After blaming the living in her affidavit, Dr. Carter blamed the dead. She claimed there was something unusual about Melissa Trotter's body. Dr. Carter suggested that the body's external decomposition indicated a date of death twenty-five days earlier, but the body's internal decomposition indicated a date of death no more than two weeks earlier. It was this "strikingly uneven" decomposition, coupled with the inadequate questioning of counsel, that caused her to testify to a date of death that only coincidentally corresponded with the State's theory of the case.
Decomposition in this case was strikingly uneven. The decomposition seen in during [sic] the external examination of the body, particularly of the head and neck region, was substantial. The autopsy report and photographs show partial skeletonization of the head and neck region due to decomposition and insect and mammalian scavenging. As stated in the report, soft tissue was absent from the nose and midfacial areas, and the tongue was dark due to decompositional changes, and there was skin slippage and slippage of the scalp.
The amount of decomposition described pursuant to the internal examination of the body appears less advanced. The autopsy report reflects that internal organs were in their usual anatomic positions. Several of these organs, including the pancreas, the spleen and the liver, were dissected out, sectioned, examined for pre-existing pathology, photographed and described. Organ weights were near or within normal range.
Pancreas, spleen and liver tissues is [sic] known to autolyze quickly. At room temperature, it is not unusual for these organs to liquefy within days. In this case, the body was found exposed in relatively open, only partially shaded space. Temperatures [sic] data indicates [sic] and [sic] average temperature of approximately 50 degrees, with high temperatures occasionally reaching the mid-seventies. The presence of these organs in the condition described at autopsy supports a forensic opinion that the body of Ms. Trotter was not exposed in the Sam Houston National Forest until some time after December 12, 1998. These internal findings support a forensic opinion that the body had not been exposed more than two weeks in the forest environment.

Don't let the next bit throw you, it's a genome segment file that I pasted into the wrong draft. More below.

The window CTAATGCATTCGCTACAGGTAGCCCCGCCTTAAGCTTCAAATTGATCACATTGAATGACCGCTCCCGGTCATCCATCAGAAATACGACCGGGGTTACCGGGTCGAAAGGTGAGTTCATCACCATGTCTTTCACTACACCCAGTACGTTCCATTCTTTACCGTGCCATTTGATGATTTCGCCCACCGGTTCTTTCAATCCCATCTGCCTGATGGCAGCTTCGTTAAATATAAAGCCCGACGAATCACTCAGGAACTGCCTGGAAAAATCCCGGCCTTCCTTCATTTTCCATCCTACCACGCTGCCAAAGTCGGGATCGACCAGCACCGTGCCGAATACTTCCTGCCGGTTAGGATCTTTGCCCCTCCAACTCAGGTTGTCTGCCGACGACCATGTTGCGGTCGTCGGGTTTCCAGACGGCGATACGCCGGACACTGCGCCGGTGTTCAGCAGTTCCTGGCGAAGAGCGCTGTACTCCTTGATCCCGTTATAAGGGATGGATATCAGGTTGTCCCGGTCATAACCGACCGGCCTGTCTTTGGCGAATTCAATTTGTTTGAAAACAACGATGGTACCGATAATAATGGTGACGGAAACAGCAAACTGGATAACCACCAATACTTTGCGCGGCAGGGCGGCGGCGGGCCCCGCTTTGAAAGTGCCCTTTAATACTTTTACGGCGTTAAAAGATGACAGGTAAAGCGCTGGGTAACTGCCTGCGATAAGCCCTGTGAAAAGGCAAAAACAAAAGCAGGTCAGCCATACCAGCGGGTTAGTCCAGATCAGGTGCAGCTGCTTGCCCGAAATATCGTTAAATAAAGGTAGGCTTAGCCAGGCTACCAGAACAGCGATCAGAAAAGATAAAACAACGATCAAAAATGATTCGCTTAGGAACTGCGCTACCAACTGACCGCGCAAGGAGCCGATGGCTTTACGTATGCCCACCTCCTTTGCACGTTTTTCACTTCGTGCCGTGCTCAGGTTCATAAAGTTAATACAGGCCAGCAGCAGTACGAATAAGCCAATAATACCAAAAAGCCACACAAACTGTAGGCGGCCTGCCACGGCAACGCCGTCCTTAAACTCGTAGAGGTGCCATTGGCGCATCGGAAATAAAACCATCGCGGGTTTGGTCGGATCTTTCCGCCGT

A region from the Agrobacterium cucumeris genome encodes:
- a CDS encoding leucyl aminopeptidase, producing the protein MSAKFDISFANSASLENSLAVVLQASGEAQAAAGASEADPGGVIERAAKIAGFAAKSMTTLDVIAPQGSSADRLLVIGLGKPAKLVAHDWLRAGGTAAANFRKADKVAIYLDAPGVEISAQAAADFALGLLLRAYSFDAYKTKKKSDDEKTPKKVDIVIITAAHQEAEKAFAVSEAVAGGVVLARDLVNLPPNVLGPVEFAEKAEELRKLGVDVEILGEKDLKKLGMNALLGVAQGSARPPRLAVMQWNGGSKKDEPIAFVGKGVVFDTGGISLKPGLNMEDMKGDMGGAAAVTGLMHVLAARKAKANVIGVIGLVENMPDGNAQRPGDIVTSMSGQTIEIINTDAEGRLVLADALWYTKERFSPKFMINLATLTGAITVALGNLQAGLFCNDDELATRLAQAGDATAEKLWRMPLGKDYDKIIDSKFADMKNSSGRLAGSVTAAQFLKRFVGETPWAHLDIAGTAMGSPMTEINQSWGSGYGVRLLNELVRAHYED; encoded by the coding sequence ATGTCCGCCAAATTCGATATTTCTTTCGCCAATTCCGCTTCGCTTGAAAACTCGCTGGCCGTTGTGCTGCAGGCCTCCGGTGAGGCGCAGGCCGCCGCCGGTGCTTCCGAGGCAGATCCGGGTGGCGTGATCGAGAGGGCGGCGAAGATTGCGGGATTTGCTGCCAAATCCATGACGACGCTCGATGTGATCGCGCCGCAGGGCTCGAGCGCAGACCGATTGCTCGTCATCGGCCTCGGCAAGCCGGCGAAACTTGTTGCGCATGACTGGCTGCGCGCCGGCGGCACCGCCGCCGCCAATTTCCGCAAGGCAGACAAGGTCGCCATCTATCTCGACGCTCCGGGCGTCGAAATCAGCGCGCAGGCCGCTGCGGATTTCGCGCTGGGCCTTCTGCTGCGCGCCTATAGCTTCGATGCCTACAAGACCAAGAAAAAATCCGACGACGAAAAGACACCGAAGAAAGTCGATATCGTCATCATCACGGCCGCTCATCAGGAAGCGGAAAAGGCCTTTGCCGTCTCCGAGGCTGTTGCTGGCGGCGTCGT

In the last paragraph of her affidavit, Dr. Carter addressed the awkward issue of the body's weight.
The weight of the Trotter's corpse at autopsy increases the level of confidence that can be placed in the forensic conclusions drawn from findings made during the internal examination of the body. Whether the process of decomposition results in liquification or in desiccation of body tissues, substantial weight loss will normally occur in bodies left for a three week period in the type of environment in which Ms. Trotter's body was found. In this case, the weight of the body nude at autopsy (105 lbs) was only four pounds less than her weight at her doctor's office (109 lbs) two weeks before her appearance. ... This indicates that Ms. Trotter's body lost less than 4% of its weight from the time the body was left in the woods to the time it was autopsied, and supports a forensic opinion that Ms. Trotter's body was left in the woods within two weeks of the date of discovery on January 2, 1999.
Drs. Larkin and White had estimated the body had been in the forest less than a week. Dr. Carter corrected her previous, potentially lethal, time-of-death estimate from twenty-five days to less than two weeks.
In any case, Dr. Joye Carter joined Drs. Dael Morris, James Arends, Glenn Larkin, Lloyd White and Luis Sanchez in declaring and affirming that Larry Swearingen was in jail when Melissa's Trotter's body was placed in the Sam Houston National Forest.
Larry Swearingen was factually innocent.